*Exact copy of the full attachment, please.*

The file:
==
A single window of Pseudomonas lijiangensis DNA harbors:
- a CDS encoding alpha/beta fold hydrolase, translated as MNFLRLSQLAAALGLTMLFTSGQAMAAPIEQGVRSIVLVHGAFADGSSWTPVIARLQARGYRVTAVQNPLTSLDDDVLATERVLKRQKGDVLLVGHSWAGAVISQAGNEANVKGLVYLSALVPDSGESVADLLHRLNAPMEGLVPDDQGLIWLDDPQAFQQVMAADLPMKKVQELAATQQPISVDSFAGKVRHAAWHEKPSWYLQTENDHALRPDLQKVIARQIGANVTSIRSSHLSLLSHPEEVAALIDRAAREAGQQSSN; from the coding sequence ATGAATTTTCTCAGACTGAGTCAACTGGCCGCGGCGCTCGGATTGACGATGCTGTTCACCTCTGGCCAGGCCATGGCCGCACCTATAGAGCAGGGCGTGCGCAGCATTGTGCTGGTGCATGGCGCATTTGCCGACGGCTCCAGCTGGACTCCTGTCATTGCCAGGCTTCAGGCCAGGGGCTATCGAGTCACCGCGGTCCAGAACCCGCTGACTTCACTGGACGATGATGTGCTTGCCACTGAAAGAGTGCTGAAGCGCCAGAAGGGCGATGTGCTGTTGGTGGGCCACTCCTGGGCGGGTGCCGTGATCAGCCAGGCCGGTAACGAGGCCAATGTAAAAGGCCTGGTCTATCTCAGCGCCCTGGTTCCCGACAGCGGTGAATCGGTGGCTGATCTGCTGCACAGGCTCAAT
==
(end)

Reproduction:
A single window of Pseudomonas lijiangensis DNA harbors:
- a CDS encoding alpha/beta fold hydrolase, translated as MNFLRLSQLAAALGLTMLFTSGQAMAAPIEQGVRSIVLVHGAFADGSSWTPVIARLQARGYRVTAVQNPLTSLDDDVLATERVLKRQKGDVLLVGHSWAGAVISQAGNEANVKGLVYLSALVPDSGESVADLLHRLNAPMEGLVPDDQGLIWLDDPQAFQQVMAADLPMKKVQELAATQQPISVDSFAGKVRHAAWHEKPSWYLQTENDHALRPDLQKVIARQIGANVTSIRSSHLSLLSHPEEVAALIDRAAREAGQQSSN; from the coding sequence ATGAATTTTCTCAGACTGAGTCAACTGGCCGCGGCGCTCGGATTGACGATGCTGTTCACCTCTGGCCAGGCCATGGCCGCACCTATAGAGCAGGGCGTGCGCAGCATTGTGCTGGTGCATGGCGCATTTGCCGACGGCTCCAGCTGGACTCCTGTCATTGCCAGGCTTCAGGCCAGGGGCTATCGAGTCACCGCGGTCCAGAACCCGCTGACTTCACTGGACGATGATGTGCTTGCCACTGAAAGAGTGCTGAAGCGCCAGAAGGGCGATGTGCTGTTGGTGGGCCACTCCTGGGCGGGTGCCGTGATCAGCCAGGCCGGTAACGAGGCCAATGTAAAAGGCCTGGTCTATCTCAGCGCCCTGGTTCCCGACAGCGGTGAATCGGTGGCTGATCTGCTGCACAGGCTCAAT